Significance of Psalm 141:2:
The Law covenant had a shadow of better things to come (Heb 10:1), and it seems that the burning of incense under that arrangement represented the acceptable prayers of God’s faithful servants. The psalmist declared, “May my prayer be prepared as incense before you [Jehovah].” (Ps 141:2) Likewise, the highly symbolic book of Revelation describes those around God’s heavenly throne as having “golden bowls that were full of incense, and the incense means the prayers of the holy ones.”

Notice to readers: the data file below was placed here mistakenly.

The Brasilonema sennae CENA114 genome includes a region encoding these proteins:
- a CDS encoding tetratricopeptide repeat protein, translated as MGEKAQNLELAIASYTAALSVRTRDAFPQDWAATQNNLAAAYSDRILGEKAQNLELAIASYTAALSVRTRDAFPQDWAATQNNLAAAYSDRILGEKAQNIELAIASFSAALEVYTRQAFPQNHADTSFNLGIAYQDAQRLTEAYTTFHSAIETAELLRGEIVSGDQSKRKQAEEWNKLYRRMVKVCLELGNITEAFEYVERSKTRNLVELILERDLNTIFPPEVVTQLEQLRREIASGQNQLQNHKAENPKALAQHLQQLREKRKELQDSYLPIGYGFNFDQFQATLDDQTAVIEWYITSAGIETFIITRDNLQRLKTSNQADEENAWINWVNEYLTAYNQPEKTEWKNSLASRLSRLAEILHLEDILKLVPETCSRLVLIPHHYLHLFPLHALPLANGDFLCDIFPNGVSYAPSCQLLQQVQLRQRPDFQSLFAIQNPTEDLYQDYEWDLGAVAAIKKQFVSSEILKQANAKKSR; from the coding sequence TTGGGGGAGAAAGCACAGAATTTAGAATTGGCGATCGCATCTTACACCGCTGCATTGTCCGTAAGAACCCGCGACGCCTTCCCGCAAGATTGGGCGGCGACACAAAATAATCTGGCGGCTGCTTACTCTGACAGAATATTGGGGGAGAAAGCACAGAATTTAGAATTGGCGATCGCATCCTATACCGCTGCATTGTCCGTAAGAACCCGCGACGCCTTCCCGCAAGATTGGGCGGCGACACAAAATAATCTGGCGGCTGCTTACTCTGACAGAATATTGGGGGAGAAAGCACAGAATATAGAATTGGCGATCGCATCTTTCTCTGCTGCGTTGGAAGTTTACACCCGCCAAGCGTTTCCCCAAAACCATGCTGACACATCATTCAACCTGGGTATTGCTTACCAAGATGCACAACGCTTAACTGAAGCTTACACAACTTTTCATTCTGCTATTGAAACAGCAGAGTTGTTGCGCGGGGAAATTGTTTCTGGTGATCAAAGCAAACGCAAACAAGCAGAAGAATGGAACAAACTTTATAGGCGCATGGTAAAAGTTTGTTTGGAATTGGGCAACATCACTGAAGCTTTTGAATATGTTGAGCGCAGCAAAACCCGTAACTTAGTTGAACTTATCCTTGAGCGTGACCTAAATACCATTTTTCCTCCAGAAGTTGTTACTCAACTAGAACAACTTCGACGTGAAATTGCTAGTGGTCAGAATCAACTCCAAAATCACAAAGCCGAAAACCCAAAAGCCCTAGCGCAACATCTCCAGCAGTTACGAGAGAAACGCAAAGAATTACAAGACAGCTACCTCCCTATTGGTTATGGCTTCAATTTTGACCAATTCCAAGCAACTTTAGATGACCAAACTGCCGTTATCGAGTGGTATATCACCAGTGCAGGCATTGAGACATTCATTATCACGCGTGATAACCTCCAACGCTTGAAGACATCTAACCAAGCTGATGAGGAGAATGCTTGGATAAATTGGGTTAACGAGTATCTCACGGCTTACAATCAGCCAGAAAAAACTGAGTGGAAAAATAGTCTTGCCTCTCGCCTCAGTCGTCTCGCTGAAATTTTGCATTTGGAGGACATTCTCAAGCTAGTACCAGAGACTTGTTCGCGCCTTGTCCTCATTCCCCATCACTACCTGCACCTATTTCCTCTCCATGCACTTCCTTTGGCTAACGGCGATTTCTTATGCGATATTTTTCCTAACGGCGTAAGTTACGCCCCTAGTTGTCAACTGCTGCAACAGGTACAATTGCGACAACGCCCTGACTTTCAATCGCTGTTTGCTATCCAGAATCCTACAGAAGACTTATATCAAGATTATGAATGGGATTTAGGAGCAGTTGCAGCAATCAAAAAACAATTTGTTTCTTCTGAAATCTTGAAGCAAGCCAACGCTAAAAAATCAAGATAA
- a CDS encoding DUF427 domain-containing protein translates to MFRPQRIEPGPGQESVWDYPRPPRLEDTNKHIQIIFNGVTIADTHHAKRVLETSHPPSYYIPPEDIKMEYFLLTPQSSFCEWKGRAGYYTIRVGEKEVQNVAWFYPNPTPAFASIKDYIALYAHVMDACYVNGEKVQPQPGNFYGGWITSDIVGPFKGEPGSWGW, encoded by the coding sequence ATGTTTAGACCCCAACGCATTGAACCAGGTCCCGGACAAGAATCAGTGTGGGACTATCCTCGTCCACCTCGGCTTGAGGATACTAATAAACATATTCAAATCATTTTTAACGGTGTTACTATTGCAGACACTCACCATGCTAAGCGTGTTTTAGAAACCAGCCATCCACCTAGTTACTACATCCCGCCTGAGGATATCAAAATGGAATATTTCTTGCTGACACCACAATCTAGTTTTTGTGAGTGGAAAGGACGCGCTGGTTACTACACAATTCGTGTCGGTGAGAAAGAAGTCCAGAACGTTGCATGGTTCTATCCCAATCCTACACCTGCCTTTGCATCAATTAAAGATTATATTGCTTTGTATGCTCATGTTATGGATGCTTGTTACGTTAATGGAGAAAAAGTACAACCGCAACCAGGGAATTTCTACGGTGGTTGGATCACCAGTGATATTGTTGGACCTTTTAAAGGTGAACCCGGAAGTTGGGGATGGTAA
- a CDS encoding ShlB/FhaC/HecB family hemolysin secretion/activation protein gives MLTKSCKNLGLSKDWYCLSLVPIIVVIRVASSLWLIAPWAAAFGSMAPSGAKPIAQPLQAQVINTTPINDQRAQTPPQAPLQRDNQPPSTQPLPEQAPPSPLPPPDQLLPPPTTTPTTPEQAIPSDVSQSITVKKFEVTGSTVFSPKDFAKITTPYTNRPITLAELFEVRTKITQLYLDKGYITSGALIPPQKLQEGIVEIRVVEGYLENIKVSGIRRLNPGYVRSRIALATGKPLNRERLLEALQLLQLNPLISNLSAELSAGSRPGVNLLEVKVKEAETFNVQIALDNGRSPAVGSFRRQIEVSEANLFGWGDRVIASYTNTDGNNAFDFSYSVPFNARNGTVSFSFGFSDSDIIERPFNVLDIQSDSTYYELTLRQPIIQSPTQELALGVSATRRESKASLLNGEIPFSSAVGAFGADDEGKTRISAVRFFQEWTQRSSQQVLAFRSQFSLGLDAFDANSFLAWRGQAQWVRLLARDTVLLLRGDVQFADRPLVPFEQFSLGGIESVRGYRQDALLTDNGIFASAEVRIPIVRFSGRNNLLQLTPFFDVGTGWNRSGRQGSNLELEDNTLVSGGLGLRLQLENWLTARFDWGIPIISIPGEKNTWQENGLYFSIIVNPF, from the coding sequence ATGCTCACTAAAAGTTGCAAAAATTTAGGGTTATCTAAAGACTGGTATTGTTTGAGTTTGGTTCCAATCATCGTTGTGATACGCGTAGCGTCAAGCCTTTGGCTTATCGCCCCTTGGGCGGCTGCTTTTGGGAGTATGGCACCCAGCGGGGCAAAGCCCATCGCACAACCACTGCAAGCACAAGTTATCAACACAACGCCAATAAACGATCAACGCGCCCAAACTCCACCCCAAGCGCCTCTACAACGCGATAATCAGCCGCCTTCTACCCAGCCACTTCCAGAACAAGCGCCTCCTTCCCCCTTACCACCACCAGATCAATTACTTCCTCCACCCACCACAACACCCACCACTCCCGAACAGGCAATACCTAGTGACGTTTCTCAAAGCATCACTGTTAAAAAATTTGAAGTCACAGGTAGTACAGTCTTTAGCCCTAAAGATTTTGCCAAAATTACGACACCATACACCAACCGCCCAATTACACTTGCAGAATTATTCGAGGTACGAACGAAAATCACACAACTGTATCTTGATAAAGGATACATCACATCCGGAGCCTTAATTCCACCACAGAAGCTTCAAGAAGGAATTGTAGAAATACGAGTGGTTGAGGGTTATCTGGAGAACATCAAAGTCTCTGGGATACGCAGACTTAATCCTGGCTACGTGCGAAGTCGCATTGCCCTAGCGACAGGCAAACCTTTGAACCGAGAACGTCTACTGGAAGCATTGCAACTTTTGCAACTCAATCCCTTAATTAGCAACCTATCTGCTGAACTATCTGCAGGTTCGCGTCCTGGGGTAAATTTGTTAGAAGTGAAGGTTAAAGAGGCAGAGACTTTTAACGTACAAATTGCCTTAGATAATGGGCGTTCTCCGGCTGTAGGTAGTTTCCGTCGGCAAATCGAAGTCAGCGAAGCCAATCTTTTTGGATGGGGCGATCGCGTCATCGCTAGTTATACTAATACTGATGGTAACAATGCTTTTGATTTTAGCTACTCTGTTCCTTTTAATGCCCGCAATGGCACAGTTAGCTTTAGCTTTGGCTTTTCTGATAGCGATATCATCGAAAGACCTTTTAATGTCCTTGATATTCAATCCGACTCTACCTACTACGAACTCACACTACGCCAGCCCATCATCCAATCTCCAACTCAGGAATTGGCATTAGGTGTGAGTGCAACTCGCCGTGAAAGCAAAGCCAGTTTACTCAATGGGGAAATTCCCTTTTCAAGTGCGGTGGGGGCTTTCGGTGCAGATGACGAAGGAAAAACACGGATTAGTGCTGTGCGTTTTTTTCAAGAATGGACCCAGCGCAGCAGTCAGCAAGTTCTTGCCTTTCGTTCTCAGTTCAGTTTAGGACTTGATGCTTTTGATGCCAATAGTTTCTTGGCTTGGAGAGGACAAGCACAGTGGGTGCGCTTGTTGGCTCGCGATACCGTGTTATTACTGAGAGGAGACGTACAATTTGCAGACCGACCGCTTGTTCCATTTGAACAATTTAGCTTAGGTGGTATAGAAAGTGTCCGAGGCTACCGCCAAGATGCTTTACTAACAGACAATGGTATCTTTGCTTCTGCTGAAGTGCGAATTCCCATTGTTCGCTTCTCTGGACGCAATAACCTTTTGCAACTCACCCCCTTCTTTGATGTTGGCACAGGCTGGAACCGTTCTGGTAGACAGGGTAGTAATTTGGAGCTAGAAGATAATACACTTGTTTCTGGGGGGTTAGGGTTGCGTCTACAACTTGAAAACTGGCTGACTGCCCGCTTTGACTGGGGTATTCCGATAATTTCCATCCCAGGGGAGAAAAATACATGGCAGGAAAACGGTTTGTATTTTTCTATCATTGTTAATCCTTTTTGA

“A large quantity of incense was given him [an angel] to offer it with the prayers of all the holy ones upon the golden altar that was before the throne.” (Re 5:8; 8:3, 4) In several respects the burning incense served as a fitting symbol of the prayers of the holy ones that are “offered up” (Heb 5:7) night and day (1Th 3:10), and are pleasant to Jehovah.—Pr 15:8.
Incense, of course, could not make the prayers of false worshipers acceptable to God. (Pr 28:9; Mr 12:40) On the other hand, the prayers of a righteous one are effectual. (Jas 5:16) So, too, when a plague from God broke out, Aaron quickly “put the incense on and began making atonement for the people.”—Nu 16:46-48.
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